I had a second a second thought about asking this question because I have already asked a very similar question here but then I decided to proceed and make this one as different as possible.

I understand the fact that the light entering the camera is directly proportional to the square-root of the aperture. The maximum aperture I can get in my Fujifilm Finepix S2980 is f/3.2. Still I'm not getting satisfactory dim-light performance(I don't want to use a flash). Some friends suggested me that I should go for a camera(perhaps something like a DSLR) with a better sensor and f/1.8 or f/1.4 lens.But as I don't want to become a photographer by profession, I need to think twice before I leap because of the high cost factor associated with these cameras and lenses.

The first question I need to address is whether a lens with an aperture f/1.4 or f/1.8 perform considerably better than a f/3.2 lens(let us assume same shutter speeds) in dim light conditions.I haven't dealt neither with f/1.8 nor with f/1.4 lens before. I would like to see your suggestions based on real-life experiences.

Note: Fujifilm Finepix S2980 is a point and shoot camera with 14MP maximum resolution 18x Optical Zoom with some handy Face Detection,Auto-Focus and Image Stabilisation options.


3 Answers 3


The aperture affects exposure because it is the area of the opening in the diaphragm that lets light through. At f/2.8, the area of the aperture is twice as much than at f/4. We can verify this by calculating the actual diameter and area of the aperture for any given lens. Lets use a 50mm, 100mm and 300mm lens as examples.

The table below shows the diameter of the apertures of each lens at various settings:

Lens  | f/1.4    | f/2     | f/2.8    | f/4
50mm  | 35.71mm  | 25mm    | 17.85mm  | 12.5mm
100mm | 71.23mm  | 35.71mm | 25mm     | 17.85mm
300mm | 214.29mm | 150mm   | 107.14mm | 75mm

As you can see from the above table, diameter increases for any given aperture as focal length increases. Diameter doesn't really tell you the exposure story, though. If we compute the area of the aperture for each of these lenses (area = πr^2):

Lens  | f/1.4     | f/2       | f/2.8    | f/4  
50mm  | 1002mm^2  | 491mm^2   | 250mm^2  | 122.7mm^2
100mm | 4007mm^2  | 1963mm^2  | 1002mm^2 | 491mm^2
300mm | 36064mm^2 | 17671mm^2 | 9016mm^2 | 4417mm^2

I think seeing the differences in terms of area helps demonstrate why a small difference in the aperture number means a big difference in exposure. I think it also demonstrates why long lenses with fast apertures are capable of gathering so much more light than short/wide lenses with fast apertures.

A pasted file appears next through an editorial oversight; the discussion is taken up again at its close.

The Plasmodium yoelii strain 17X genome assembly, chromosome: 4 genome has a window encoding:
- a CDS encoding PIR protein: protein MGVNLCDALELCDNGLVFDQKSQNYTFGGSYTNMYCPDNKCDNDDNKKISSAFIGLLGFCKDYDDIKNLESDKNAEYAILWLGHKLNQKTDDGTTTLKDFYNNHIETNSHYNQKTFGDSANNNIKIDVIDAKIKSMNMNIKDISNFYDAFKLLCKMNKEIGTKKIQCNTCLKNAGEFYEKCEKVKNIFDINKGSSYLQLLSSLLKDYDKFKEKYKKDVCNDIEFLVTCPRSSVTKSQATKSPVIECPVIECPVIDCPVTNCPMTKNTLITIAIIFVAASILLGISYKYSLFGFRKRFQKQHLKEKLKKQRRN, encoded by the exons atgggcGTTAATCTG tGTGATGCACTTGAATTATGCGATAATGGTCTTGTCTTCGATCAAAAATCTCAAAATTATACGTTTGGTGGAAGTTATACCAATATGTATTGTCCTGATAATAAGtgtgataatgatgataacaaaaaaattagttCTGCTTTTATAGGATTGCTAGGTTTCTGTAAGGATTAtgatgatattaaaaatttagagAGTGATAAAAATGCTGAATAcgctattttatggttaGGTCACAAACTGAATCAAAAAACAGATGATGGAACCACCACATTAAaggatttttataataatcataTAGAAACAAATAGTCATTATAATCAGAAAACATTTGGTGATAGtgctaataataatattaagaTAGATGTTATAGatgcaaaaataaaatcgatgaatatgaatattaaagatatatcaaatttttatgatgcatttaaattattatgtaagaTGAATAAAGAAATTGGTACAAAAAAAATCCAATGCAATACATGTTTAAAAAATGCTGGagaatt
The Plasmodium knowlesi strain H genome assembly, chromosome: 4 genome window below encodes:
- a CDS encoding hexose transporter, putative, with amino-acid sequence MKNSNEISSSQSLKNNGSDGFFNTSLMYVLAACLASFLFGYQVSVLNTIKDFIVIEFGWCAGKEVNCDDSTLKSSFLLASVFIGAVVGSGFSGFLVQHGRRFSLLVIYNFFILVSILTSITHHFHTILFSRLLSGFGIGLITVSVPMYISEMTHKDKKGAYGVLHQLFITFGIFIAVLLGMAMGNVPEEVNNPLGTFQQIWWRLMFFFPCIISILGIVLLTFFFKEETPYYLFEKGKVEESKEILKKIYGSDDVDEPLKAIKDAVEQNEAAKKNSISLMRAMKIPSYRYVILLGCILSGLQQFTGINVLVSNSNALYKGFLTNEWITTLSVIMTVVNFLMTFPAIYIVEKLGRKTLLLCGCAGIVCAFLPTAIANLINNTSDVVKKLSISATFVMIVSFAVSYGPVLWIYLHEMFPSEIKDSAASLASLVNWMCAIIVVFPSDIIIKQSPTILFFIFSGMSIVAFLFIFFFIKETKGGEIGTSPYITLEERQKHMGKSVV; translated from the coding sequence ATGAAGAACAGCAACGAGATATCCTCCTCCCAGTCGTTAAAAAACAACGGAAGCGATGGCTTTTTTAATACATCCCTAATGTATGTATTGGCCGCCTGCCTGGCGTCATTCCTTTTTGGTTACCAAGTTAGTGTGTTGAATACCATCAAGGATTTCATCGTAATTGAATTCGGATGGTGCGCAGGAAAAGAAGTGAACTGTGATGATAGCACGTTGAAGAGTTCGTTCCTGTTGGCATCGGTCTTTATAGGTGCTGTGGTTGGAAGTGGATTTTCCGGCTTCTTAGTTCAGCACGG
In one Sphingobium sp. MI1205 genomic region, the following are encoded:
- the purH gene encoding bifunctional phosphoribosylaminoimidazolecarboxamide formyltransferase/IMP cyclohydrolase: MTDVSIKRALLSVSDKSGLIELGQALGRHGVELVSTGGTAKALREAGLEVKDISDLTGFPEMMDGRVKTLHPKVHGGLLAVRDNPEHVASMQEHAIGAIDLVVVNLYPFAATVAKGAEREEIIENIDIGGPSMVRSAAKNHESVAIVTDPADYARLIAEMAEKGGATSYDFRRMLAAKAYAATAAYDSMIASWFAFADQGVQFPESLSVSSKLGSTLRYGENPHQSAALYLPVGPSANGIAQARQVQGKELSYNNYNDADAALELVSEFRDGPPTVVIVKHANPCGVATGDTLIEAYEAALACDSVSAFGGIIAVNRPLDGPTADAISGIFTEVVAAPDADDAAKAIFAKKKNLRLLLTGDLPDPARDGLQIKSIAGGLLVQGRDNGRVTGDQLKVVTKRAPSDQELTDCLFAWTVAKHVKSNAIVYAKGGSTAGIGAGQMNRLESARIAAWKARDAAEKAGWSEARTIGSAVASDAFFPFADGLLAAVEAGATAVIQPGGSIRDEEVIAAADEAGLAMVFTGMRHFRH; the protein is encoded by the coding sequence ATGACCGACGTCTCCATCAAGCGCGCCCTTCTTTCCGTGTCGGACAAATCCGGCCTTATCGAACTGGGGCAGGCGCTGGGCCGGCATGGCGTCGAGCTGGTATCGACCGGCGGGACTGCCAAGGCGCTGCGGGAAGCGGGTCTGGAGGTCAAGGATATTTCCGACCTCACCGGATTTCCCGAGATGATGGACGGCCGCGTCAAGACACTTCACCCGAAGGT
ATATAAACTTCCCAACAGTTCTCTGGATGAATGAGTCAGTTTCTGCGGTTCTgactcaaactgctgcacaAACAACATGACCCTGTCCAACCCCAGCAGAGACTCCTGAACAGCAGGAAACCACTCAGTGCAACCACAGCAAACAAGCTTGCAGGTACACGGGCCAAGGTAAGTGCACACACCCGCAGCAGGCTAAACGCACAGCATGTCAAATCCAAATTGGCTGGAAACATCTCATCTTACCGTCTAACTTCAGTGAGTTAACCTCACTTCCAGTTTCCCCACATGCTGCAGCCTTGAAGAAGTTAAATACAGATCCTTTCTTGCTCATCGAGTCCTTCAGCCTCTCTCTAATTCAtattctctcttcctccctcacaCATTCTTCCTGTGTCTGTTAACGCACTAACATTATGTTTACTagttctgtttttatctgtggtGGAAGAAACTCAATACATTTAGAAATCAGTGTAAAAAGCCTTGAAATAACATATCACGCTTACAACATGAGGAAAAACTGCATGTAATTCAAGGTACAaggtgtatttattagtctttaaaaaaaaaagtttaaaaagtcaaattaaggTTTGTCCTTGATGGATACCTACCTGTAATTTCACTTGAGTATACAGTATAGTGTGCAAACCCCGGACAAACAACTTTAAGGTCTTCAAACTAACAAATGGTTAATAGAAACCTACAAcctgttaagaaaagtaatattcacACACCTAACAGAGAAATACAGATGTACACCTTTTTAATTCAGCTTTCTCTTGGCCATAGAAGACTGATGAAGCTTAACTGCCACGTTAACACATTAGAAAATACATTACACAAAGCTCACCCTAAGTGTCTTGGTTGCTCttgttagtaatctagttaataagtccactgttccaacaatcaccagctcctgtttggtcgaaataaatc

From the areas above, you can see that any of the lenses, 50mm, 100mm, or 300mm, will all gather about four times as much light at f/1.4 than at f/2.8. The same would be true for an f/1.8 lens vs. an f/3.5 lens...a four-fold difference in light. In terms of light gathering ability, a fast f/1.4 or f/1.8 lens will indeed be considerably better than an f/3.5 lens. But thats just talking about exposure.

The wider the aperture, the more likely you are to encounter optical aberrations, which can potentially degrade image quality beyond what an f/3.5 aperture might. You also have to consider depth of field requirements...narrower apertures increase the depth of field, while very wide apertures make it razor thin. How well a lens performs is not solely based on how wide its aperture is. Maximum aperture simply puts a cap on your ability to photograph without lots of noise in dim light.


From 3.2 to 1.8 is a little over 3 times the amount of light - yeah, it makes a difference. If you still want something that is a pocketable camera, but great quality look at the Sony RX100 (review here).

The Fuji you have has a really small sensor, which is going to limit low-light ISO performance. The RX100 has a sensor 4 times larger than your Fuji. Not only is the higher ISO performance of the RX100 far better than your Fuji, the lens is f/1.8 - so you'll be increasing the ability to take low light images in 2 ways.

  • \$\begingroup\$ +1 for the link. I didn't know there are such fast pocket cameras for such an affordable price. Seems to me like a very sensible alternative for the OP instead of upgrading to a DSLR. \$\endgroup\$
    – Alberto
    Commented Sep 20, 2012 at 19:18

Aperture is measured as a ratio of focal-length to iris diameter and each stop lets twice as much light as the previous one, so yes a small numerical difference can make a big difference.

Here is an example with round numbers: F/2.8 is one stop over F/2 which is one stop over F/1.4. So, F/2 lets twice as much light as F/2.8 and F/1.4 lets twice as much as F/2, so FOUR times as much as F/2.8.

Now you can find bright F/2 or better lenses on a compact camera as well as on DSLRs. DSLRs however have much larger sensors so they use longer lenses. Because aperture is a ratio, an F/2 lens on a DSLR has much bigger aperture than an F/2 lens on a compact camera.


Your Answer

By clicking “Post Your Answer”, you agree to our terms of service and acknowledge you have read our privacy policy.

Not the answer you're looking for? Browse other questions tagged or ask your own question.